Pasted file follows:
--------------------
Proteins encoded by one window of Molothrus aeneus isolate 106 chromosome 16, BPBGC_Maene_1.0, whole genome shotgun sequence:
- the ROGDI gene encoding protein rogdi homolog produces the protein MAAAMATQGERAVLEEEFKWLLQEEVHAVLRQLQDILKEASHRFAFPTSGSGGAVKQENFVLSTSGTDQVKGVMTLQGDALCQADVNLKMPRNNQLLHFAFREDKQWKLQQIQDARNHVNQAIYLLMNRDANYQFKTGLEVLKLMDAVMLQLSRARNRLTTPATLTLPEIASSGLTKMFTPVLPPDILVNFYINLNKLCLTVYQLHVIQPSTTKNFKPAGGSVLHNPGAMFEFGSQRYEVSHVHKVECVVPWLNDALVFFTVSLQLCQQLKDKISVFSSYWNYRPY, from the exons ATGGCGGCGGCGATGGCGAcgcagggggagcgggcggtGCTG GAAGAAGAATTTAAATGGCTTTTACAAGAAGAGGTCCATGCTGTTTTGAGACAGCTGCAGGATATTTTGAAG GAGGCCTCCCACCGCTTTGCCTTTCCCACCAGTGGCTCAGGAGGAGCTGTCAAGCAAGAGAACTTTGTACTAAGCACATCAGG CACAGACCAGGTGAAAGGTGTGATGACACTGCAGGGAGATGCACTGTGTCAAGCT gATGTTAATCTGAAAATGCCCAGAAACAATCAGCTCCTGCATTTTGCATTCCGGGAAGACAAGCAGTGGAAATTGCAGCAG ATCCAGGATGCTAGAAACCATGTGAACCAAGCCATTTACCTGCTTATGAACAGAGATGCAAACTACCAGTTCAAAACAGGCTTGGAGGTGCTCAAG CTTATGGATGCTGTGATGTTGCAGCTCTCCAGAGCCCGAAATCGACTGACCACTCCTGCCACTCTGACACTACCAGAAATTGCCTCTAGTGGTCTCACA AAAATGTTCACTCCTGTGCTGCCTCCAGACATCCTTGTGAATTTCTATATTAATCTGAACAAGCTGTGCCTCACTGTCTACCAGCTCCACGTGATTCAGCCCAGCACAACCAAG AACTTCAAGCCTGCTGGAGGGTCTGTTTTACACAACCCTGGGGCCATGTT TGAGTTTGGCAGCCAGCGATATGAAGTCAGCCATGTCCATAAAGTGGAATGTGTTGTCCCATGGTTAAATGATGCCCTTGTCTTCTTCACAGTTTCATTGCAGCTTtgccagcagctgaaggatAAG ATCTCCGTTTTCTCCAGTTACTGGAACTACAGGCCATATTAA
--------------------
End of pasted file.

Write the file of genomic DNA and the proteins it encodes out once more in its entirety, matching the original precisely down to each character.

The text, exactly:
Proteins encoded by one window of Molothrus aeneus isolate 106 chromosome 16, BPBGC_Maene_1.0, whole genome shotgun sequence:
- the ROGDI gene encoding protein rogdi homolog produces the protein MAAAMATQGERAVLEEEFKWLLQEEVHAVLRQLQDILKEASHRFAFPTSGSGGAVKQENFVLSTSGTDQVKGVMTLQGDALCQADVNLKMPRNNQLLHFAFREDKQWKLQQIQDARNHVNQAIYLLMNRDANYQFKTGLEVLKLMDAVMLQLSRARNRLTTPATLTLPEIASSGLTKMFTPVLPPDILVNFYINLNKLCLTVYQLHVIQPSTTKNFKPAGGSVLHNPGAMFEFGSQRYEVSHVHKVECVVPWLNDALVFFTVSLQLCQQLKDKISVFSSYWNYRPY, from the exons ATGGCGGCGGCGATGGCGAcgcagggggagcgggcggtGCTG GAAGAAGAATTTAAATGGCTTTTACAAGAAGAGGTCCATGCTGTTTTGAGACAGCTGCAGGATATTTTGAAG GAGGCCTCCCACCGCTTTGCCTTTCCCACCAGTGGCTCAGGAGGAGCTGTCAAGCAAGAGAACTTTGTACTAAGCACATCAGG CACAGACCAGGTGAAAGGTGTGATGACACTGCAGGGAGATGCACTGTGTCAAGCT gATGTTAATCTGAAAATGCCCAGAAACAATCAGCTCCTGCATTTTGCATTCCGGGAAGACAAGCAGTGGAAATTGCAGCAG ATCCAGGATGCTAGAAACCATGTGAACCAAGCCATTTACCTGCTTATGAACAGAGATGCAAACTACCAGTTCAAAACAGGCTTGGAGGTGCTCAAG CTTATGGATGCTGTGATGTTGCAGCTCTCCAGAGCCCGAAATCGACTGACCACTCCTGCCACTCTGACACTACCAGAAATTGCCTCTAGTGGTCTCACA AAAATGTTCACTCCTGTGCTGCCTCCAGACATCCTTGTGAATTTCTATATTAATCTGAACAAGCTGTGCCTCACTGTCTACCAGCTCCACGTGATTCAGCCCAGCACAACCAAG AACTTCAAGCCTGCTGGAGGGTCTGTTTTACACAACCCTGGGGCCATGTT TGAGTTTGGCAGCCAGCGATATGAAGTCAGCCATGTCCATAAAGTGGAATGTGTTGTCCCATGGTTAAATGATGCCCTTGTCTTCTTCACAGTTTCATTGCAGCTTtgccagcagctgaaggatAAG ATCTCCGTTTTCTCCAGTTACTGGAACTACAGGCCATATTAA